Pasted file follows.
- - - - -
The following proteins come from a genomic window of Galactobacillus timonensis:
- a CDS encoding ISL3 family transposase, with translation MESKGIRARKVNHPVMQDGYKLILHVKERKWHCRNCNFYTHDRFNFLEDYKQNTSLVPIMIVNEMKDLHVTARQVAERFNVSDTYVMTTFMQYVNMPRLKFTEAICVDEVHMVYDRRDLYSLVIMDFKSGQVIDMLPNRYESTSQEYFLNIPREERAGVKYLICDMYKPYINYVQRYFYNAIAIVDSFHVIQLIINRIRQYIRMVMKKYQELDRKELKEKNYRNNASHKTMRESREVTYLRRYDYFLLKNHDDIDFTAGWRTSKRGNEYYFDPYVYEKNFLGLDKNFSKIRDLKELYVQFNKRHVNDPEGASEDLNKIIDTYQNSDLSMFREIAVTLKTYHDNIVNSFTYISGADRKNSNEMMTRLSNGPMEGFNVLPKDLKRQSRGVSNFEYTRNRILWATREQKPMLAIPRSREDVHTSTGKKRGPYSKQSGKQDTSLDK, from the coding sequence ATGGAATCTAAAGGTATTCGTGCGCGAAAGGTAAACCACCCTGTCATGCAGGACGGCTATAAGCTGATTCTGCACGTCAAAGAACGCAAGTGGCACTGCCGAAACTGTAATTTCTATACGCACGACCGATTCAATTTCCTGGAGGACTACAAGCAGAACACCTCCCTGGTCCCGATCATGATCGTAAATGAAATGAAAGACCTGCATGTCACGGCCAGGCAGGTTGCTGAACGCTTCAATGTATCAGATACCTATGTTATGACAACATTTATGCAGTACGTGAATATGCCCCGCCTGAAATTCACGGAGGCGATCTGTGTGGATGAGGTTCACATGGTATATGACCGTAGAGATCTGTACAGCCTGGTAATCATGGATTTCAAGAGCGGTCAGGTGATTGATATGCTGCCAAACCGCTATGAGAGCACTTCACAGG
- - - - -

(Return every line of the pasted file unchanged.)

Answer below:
The following proteins come from a genomic window of Galactobacillus timonensis:
- a CDS encoding ISL3 family transposase, with translation MESKGIRARKVNHPVMQDGYKLILHVKERKWHCRNCNFYTHDRFNFLEDYKQNTSLVPIMIVNEMKDLHVTARQVAERFNVSDTYVMTTFMQYVNMPRLKFTEAICVDEVHMVYDRRDLYSLVIMDFKSGQVIDMLPNRYESTSQEYFLNIPREERAGVKYLICDMYKPYINYVQRYFYNAIAIVDSFHVIQLIINRIRQYIRMVMKKYQELDRKELKEKNYRNNASHKTMRESREVTYLRRYDYFLLKNHDDIDFTAGWRTSKRGNEYYFDPYVYEKNFLGLDKNFSKIRDLKELYVQFNKRHVNDPEGASEDLNKIIDTYQNSDLSMFREIAVTLKTYHDNIVNSFTYISGADRKNSNEMMTRLSNGPMEGFNVLPKDLKRQSRGVSNFEYTRNRILWATREQKPMLAIPRSREDVHTSTGKKRGPYSKQSGKQDTSLDK, from the coding sequence ATGGAATCTAAAGGTATTCGTGCGCGAAAGGTAAACCACCCTGTCATGCAGGACGGCTATAAGCTGATTCTGCACGTCAAAGAACGCAAGTGGCACTGCCGAAACTGTAATTTCTATACGCACGACCGATTCAATTTCCTGGAGGACTACAAGCAGAACACCTCCCTGGTCCCGATCATGATCGTAAATGAAATGAAAGACCTGCATGTCACGGCCAGGCAGGTTGCTGAACGCTTCAATGTATCAGATACCTATGTTATGACAACATTTATGCAGTACGTGAATATGCCCCGCCTGAAATTCACGGAGGCGATCTGTGTGGATGAGGTTCACATGGTATATGACCGTAGAGATCTGTACAGCCTGGTAATCATGGATTTCAAGAGCGGTCAGGTGATTGATATGCTGCCAAACCGCTATGAGAGCACTTCACAGG